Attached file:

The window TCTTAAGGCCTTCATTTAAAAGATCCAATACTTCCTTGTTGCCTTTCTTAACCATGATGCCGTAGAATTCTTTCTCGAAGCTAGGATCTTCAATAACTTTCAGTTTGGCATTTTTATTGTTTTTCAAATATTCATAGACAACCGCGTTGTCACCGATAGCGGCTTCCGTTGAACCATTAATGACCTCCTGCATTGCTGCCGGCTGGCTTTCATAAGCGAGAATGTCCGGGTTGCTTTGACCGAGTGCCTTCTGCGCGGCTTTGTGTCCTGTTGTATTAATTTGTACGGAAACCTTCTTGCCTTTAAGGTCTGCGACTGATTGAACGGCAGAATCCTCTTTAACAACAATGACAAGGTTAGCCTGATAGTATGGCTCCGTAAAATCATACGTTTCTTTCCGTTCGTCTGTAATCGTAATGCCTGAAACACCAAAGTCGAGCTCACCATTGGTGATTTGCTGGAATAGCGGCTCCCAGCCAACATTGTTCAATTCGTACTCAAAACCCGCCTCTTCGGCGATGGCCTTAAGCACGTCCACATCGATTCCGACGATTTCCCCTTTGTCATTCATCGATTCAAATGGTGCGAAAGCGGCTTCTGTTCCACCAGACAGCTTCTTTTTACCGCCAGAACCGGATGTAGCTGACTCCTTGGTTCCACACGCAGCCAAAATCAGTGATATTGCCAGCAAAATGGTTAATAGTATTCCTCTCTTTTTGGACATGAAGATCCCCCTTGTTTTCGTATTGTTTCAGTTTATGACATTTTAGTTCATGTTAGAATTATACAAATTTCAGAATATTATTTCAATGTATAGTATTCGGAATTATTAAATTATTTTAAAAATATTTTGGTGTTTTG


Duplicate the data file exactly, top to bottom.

The window TCTTAAGGCCTTCATTTAAAAGATCCAATACTTCCTTGTTGCCTTTCTTAACCATGATGCCGTAGAATTCTTTCTCGAAGCTAGGATCTTCAATAACTTTCAGTTTGGCATTTTTATTGTTTTTCAAATATTCATAGACAACCGCGTTGTCACCGATAGCGGCTTCCGTTGAACCATTAATGACCTCCTGCATTGCTGCCGGCTGGCTTTCATAAGCGAGAATGTCCGGGTTGCTTTGACCGAGTGCCTTCTGCGCGGCTTTGTGTCCTGTTGTATTAATTTGTACGGAAACCTTCTTGCCTTTAAGGTCTGCGACTGATTGAACGGCAGAATCCTCTTTAACAACAATGACAAGGTTAGCCTGATAGTATGGCTCCGTAAAATCATACGTTTCTTTCCGTTCGTCTGTAATCGTAATGCCTGAAACACCAAAGTCGAGCTCACCATTGGTGATTTGCTGGAATAGCGGCTCCCAGCCAACATTGTTCAATTCGTACTCAAAACCCGCCTCTTCGGCGATGGCCTTAAGCACGTCCACATCGATTCCGACGATTTCCCCTTTGTCATTCATCGATTCAAATGGTGCGAAAGCGGCTTCTGTTCCACCAGACAGCTTCTTTTTACCGCCAGAACCGGATGTAGCTGACTCCTTGGTTCCACACGCAGCCAAAATCAGTGATATTGCCAGCAAAATGGTTAATAGTATTCCTCTCTTTTTGGACATGAAGATCCCCCTTGTTTTCGTATTGTTTCAGTTTATGACATTTTAGTTCATGTTAGAATTATACAAATTTCAGAATATTATTTCAATGTATAGTATTCGGAATTATTAAATTATTTTAAAAATATTTTGGTGTTTTG